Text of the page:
My laboratory is interested in understanding how endogenous and environmental factors influence the function of the retinal pigment epithelium (RPE) and contribute to the development and resolution of degenerative retinal diseases. Our research focuses on two main areas, diabetic retinal edema and age-related macular degeneration.
Retinal edema, the accumulation of fluid within the extracellular spaces of the neurosensory retina, is a common element in several retinal diseases and is a leading cause of vision loss in the Western countries. While the principle source of this extracellular fluid is considered to be leakage from blood vessels, our studies have demonstrated that alterations in RPE function also contribute to the development of retinal edema. Pathologic conditions, such as hyperglycemia or the accumulation of advanced glycation-end products in the vitreous fluid induce the secretion of cytokines. We have previously shown that these cytokines can alter the barrier function and secretory properties of the RPE. Our recent studies in vivo and in vitro provided new evidence that natriuretic peptides (NPs), hormones with diuretic and vasodilatory properties, have the ability to prevent the cytokine-induced breakdown of RPE fluid resorption and barrier function. Therefore, we expect that are likely to be a beneficial for edematous fluid and a convenient addition to the current limited spectrum of clinical treatment options.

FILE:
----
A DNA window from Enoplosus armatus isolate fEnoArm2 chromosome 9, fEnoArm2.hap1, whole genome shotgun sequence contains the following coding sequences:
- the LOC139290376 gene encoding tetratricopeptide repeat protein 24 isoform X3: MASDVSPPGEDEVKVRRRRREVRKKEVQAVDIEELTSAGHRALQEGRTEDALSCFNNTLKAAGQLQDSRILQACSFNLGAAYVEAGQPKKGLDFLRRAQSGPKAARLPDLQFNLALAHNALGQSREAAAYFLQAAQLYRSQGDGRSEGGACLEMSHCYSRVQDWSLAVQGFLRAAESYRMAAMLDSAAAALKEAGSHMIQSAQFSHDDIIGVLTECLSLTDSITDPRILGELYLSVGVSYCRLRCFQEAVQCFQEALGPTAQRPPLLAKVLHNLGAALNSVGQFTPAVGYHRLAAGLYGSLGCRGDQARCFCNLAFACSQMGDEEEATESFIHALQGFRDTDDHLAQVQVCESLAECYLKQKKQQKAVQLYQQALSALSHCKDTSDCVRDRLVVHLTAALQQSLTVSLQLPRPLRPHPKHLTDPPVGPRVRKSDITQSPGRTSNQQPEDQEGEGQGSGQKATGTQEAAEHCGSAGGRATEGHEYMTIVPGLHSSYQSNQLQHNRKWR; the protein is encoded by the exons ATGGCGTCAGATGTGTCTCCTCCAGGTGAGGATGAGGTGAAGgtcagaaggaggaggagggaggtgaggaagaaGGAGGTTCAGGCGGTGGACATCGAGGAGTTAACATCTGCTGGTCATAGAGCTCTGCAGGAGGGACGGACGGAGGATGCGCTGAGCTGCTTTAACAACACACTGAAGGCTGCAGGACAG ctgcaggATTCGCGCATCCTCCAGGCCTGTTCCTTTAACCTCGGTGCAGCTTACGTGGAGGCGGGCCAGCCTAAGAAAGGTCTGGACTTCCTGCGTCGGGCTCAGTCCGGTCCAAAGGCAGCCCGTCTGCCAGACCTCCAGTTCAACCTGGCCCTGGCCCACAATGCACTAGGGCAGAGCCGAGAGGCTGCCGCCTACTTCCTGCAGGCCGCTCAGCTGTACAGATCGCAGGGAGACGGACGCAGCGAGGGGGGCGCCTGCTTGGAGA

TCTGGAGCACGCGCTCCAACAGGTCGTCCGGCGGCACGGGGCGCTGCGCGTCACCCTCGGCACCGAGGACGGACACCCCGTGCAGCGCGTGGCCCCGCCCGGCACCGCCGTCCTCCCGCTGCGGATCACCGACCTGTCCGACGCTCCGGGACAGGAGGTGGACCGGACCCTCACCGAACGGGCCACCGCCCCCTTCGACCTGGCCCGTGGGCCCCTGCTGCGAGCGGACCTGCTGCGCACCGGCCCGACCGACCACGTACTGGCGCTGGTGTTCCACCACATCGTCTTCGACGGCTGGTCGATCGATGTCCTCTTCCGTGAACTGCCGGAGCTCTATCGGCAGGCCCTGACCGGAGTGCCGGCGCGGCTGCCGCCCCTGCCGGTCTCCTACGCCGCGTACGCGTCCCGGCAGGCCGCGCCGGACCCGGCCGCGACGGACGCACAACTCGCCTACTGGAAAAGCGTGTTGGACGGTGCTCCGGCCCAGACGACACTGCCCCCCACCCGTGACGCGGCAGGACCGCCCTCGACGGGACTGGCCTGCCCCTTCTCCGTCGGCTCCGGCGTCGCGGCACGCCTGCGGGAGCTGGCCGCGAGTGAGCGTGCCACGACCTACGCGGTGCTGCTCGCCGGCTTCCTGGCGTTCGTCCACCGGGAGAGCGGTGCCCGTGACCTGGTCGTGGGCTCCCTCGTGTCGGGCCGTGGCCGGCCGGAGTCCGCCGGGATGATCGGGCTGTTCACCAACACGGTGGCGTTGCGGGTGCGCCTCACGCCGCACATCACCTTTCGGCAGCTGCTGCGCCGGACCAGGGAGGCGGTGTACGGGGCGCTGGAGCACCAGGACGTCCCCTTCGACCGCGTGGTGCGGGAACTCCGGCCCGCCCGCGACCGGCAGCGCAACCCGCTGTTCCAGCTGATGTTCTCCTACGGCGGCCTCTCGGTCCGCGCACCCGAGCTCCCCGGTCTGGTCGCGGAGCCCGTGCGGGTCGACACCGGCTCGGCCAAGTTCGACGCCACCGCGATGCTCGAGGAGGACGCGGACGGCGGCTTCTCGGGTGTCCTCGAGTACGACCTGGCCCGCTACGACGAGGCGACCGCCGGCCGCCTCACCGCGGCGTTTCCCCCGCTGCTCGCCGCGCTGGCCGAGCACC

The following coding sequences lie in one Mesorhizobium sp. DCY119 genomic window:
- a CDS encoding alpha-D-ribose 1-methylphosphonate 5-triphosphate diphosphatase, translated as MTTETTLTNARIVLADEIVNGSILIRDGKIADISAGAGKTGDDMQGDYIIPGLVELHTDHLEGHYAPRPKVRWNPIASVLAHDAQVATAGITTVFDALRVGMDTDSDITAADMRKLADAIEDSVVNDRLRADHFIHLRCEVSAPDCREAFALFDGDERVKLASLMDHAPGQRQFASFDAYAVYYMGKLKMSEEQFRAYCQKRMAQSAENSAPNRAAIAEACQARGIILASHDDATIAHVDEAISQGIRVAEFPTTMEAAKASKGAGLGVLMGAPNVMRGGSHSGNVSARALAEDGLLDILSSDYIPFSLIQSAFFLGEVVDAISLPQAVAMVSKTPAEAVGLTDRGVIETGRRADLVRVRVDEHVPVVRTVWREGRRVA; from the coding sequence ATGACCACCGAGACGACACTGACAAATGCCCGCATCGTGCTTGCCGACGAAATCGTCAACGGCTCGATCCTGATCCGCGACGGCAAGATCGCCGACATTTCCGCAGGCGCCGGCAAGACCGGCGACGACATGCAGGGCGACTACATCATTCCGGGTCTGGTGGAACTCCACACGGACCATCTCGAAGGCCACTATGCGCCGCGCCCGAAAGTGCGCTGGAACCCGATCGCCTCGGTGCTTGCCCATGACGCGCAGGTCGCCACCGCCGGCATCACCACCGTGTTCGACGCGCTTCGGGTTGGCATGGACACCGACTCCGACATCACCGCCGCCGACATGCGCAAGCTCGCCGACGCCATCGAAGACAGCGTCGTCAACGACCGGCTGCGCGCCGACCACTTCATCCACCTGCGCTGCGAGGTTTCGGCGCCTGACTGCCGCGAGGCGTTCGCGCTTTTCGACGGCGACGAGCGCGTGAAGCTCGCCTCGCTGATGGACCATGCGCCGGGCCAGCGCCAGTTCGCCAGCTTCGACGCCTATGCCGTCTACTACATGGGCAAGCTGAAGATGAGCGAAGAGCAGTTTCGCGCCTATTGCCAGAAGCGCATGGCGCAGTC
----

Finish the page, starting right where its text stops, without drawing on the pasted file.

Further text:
Age-related macular degeneration (AMD) is responsible for most old-age visual loss in the United States. A potentially crucial factor in the development of AMD is the fluorescent lipofuscin, which accumulates with age in the lysosomal compartment of the RPE and primarily in the posterior pole of the eye. A principal component of lipofuscin is the vitamin-A by-product, A2E, which is toxic at high concentrations in cell culture models. However, due to a mismatch between the traditional methods of detection for lipofuscin (fluorescence) and A2E (bioanalytics), it has not been previously possible to directly correlate A2E with lipofuscin. Utilizing imaging mass spectrometry (MALDI-IMS), we have recently managed to bridge this gap and to determine the spatial distributions of A2E and lipofuscin in the human RPE. Our data provided convincing evidence that lipofuscin and A2E do not spatially correlate in the human eye (independent of AMD condition). Therefore, my laboratory is engaged in understanding the toxic component of lipofuscin, and the significance of A2E in the periphery. MALDI-IMS provides a unique opportunity to chemically identify relevant molecular information based on imaging modalities commonly used for clinical diagnosis (such as fluorescence).